Earlier this year both Delta and United updated their policies when it comes to emotional support animals, and then just a few weeks ago Alaska updated their policy. Airlines have seen a huge spike in the number of passengers traveling with emotional support animals, and they’re starting to crack down on this.
With Delta, United, and Alaska having all added restrictions, there was one obvious airline missing.
American Airlines has just announced that they’re making changes to their emotional support animal policy. In updating their policy, American notes that they’ve seen a 40% increase in the number of people traveling with service and support animals between 2016 and 2017.
In addition to the current requirements, for tickets issued on or after July 1, 2018, American will require customers traveling with support animals to complete the following paperwork:
- Mental Health Professional Form
- Behavior Guidelines
- Animal Sanitation During 8+ Hours Form (only required if your flight is scheduled to be over 8 hours)
On top of that, American is banning the following types of animals as service animals:
- Sugar gliders
- Non-household birds (farm poultry, waterfowl, game birds, & birds of prey)
- Animals with tusks, horns or hooves (excluding miniature horses properly trained as service animals)
- Any animal that is unclean / has an odor
American’s new documentation requirements won’t prevent anyone who is currently traveling with an emotional support animal from continuing to bring it onboard. They’re simply trying to make you jump through some additional hoops, in hopes of fewer people having the follow-through to complete the paperwork in time. A mental health professional form is already required, so the only real addition here is having to sign a piece of paper with behavior guidelines.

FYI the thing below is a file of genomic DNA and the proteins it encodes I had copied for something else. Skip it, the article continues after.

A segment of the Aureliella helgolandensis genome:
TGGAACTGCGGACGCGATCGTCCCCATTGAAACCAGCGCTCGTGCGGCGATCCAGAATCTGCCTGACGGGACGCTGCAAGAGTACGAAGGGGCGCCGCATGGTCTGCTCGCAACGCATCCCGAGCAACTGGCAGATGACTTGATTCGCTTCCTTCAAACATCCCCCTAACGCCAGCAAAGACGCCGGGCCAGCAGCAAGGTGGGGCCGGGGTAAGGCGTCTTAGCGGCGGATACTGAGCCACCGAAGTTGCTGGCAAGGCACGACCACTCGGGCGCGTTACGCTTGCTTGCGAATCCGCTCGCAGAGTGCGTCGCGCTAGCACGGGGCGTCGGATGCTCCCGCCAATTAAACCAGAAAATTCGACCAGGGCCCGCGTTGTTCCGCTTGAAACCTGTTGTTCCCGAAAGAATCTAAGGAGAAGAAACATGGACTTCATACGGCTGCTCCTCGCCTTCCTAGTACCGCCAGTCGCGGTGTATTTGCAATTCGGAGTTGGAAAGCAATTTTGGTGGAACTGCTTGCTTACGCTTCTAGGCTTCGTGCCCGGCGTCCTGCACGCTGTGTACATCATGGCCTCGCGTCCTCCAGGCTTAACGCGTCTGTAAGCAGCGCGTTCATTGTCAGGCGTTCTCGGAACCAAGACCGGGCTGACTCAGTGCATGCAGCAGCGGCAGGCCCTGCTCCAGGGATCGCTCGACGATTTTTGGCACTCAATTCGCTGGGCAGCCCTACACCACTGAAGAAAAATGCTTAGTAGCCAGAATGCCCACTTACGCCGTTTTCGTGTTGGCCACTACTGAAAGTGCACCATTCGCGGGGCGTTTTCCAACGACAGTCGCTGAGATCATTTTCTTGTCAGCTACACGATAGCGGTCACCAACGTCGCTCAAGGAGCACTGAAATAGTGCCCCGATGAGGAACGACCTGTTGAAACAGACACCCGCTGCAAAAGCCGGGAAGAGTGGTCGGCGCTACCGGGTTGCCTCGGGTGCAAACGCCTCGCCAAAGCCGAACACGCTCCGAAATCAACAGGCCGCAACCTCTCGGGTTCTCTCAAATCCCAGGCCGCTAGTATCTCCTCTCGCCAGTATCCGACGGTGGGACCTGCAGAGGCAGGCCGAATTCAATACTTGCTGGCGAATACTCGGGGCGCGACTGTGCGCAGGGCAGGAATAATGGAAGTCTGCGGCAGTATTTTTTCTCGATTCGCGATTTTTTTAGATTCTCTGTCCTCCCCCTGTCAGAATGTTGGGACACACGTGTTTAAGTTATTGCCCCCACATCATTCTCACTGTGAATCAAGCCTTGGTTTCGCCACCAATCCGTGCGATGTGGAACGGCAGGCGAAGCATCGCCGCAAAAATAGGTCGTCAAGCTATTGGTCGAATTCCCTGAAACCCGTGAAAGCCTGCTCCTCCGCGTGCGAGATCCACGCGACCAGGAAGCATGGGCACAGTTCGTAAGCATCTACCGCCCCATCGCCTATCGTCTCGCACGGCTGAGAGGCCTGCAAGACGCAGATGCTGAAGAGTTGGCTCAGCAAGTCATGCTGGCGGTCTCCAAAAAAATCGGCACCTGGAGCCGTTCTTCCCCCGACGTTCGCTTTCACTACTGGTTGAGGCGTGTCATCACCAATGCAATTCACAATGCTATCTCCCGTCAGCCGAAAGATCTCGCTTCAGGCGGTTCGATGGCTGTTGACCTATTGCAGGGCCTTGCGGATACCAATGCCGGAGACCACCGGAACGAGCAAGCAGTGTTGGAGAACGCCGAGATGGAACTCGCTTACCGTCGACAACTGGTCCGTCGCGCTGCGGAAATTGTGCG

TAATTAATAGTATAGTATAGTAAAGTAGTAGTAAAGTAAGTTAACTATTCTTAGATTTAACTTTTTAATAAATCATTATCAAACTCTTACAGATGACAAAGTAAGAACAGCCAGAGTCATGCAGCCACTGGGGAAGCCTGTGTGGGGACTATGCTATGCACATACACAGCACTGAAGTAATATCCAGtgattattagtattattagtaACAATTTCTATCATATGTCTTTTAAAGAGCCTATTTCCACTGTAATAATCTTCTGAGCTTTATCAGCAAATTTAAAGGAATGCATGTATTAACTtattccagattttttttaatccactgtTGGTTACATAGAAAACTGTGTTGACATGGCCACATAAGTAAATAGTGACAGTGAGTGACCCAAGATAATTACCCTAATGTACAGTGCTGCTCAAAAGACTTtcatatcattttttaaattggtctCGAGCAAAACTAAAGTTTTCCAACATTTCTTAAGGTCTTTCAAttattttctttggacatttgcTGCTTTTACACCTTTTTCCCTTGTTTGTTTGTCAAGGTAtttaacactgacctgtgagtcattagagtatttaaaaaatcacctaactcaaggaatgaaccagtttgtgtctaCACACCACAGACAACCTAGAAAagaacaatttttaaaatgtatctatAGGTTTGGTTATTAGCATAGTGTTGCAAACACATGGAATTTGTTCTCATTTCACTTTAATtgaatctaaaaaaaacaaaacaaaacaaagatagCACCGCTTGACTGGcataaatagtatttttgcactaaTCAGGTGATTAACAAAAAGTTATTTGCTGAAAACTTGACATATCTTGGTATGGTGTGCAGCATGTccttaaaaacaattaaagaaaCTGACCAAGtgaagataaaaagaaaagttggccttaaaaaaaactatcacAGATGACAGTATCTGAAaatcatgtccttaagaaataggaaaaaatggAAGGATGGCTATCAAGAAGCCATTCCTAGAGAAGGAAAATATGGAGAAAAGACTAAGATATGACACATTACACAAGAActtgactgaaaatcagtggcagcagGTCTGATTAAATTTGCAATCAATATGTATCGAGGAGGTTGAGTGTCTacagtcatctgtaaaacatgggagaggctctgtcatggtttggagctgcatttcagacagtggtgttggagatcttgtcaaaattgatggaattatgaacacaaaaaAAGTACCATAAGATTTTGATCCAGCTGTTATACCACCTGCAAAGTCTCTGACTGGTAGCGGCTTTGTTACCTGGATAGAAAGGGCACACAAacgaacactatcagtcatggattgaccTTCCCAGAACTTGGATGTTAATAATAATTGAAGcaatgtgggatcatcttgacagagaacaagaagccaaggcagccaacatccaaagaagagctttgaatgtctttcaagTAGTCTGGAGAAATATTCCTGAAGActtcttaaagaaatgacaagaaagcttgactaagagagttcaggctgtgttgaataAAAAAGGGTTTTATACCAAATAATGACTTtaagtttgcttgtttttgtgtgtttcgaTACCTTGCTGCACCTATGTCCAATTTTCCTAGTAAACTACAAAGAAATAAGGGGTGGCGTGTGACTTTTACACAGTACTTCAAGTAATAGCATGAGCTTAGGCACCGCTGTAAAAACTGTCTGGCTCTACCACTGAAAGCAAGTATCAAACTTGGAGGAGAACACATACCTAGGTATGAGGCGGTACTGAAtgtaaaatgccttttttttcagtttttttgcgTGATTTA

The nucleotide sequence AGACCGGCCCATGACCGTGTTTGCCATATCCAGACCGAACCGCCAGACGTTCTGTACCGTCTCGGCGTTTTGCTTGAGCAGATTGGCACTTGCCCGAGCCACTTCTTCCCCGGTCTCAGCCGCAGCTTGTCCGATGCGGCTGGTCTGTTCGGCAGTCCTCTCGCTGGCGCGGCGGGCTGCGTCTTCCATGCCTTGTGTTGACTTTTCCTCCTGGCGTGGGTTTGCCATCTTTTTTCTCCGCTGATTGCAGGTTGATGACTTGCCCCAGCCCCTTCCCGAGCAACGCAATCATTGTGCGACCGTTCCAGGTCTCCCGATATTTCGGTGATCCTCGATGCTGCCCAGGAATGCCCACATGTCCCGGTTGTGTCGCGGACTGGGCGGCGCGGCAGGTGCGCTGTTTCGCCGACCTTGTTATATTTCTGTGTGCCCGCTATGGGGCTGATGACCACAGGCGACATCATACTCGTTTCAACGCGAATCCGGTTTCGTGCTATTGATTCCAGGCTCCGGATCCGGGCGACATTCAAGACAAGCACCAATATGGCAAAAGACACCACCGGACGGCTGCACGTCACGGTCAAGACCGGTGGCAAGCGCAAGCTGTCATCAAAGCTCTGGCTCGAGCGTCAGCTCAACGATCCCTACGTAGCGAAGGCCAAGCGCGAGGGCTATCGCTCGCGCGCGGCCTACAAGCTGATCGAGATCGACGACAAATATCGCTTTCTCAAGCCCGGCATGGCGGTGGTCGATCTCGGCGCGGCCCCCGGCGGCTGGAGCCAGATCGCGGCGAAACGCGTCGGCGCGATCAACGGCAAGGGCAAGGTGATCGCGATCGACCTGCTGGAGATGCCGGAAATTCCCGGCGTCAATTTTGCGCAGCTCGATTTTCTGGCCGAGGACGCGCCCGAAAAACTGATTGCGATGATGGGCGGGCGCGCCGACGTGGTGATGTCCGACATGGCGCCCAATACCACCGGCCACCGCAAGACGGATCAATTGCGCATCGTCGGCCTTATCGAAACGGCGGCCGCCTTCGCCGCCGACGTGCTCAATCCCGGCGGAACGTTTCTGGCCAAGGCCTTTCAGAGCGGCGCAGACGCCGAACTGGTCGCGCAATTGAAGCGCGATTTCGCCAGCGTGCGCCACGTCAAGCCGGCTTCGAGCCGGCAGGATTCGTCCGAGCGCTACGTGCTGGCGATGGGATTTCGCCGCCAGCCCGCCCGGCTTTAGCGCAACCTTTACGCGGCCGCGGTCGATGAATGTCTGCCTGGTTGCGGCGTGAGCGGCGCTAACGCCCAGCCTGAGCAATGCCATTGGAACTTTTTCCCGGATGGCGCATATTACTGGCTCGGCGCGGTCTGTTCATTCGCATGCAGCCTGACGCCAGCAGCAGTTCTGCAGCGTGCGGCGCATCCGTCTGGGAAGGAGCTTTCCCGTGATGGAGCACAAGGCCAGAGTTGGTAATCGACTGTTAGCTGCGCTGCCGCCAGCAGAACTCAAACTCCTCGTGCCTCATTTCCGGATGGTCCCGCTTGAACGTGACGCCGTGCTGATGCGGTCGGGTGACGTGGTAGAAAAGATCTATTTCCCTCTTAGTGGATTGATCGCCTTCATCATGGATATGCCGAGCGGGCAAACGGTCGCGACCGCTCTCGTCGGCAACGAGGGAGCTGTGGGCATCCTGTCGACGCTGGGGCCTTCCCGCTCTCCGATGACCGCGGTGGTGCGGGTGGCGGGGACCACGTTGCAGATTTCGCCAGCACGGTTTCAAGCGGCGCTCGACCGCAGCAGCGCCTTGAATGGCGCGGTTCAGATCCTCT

Personally I can’t imagine this will have a big impact on those traveling with emotional support animals, and I’d be surprised if it leads to a decrease in the number of people traveling with these types of animals.
American has also uploaded a video or their “Tell My Why” podcast to explain the new rules, featuring Albert Rizzi, founder and chief executive officer of My Blind Spot, Inc., and Suzanne Boda, American’s Senior Vice President, Los Angeles:
It’s peculiar to me that Suzanne talks about how they wanted to take their time with these changes and not just jump into them like the other carriers did, yet American copied their competitors exactly in terms of the new requirements.
American is just matching their competitors here, and is essentially adding a layer of documentation for anyone wanting to travel with an emotional support animal. Personally I can’t imagine having to fill out one extra form will greatly change the number of people traveling with animals. I guess we’ll see the impact over time.
What do you make of American updating their policy on emotional support animals? Do you think this will decrease the number of people traveling with emotional support animals?